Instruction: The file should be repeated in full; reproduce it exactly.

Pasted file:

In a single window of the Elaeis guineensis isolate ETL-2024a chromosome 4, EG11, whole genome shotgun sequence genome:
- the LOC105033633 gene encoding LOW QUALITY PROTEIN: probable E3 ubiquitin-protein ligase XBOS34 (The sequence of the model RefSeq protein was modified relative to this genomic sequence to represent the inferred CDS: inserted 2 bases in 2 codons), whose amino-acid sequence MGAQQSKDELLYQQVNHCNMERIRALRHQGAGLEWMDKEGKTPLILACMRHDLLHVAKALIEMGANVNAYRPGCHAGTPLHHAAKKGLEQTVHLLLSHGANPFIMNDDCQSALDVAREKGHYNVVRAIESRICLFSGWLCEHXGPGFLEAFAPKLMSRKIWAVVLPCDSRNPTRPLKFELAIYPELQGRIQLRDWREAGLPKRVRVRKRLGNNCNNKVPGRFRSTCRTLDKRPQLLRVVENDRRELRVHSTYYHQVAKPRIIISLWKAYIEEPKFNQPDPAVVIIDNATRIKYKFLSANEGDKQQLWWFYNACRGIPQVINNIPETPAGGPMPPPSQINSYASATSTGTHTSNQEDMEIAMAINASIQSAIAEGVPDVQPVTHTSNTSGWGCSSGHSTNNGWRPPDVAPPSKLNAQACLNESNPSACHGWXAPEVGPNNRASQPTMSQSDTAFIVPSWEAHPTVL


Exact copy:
In a single window of the Elaeis guineensis isolate ETL-2024a chromosome 4, EG11, whole genome shotgun sequence genome:
- the LOC105033633 gene encoding LOW QUALITY PROTEIN: probable E3 ubiquitin-protein ligase XBOS34 (The sequence of the model RefSeq protein was modified relative to this genomic sequence to represent the inferred CDS: inserted 2 bases in 2 codons), whose amino-acid sequence MGAQQSKDELLYQQVNHCNMERIRALRHQGAGLEWMDKEGKTPLILACMRHDLLHVAKALIEMGANVNAYRPGCHAGTPLHHAAKKGLEQTVHLLLSHGANPFIMNDDCQSALDVAREKGHYNVVRAIESRICLFSGWLCEHXGPGFLEAFAPKLMSRKIWAVVLPCDSRNPTRPLKFELAIYPELQGRIQLRDWREAGLPKRVRVRKRLGNNCNNKVPGRFRSTCRTLDKRPQLLRVVENDRRELRVHSTYYHQVAKPRIIISLWKAYIEEPKFNQPDPAVVIIDNATRIKYKFLSANEGDKQQLWWFYNACRGIPQVINNIPETPAGGPMPPPSQINSYASATSTGTHTSNQEDMEIAMAINASIQSAIAEGVPDVQPVTHTSNTSGWGCSSGHSTNNGWRPPDVAPPSKLNAQACLNESNPSACHGWXAPEVGPNNRASQPTMSQSDTAFIVPSWEAHPTVL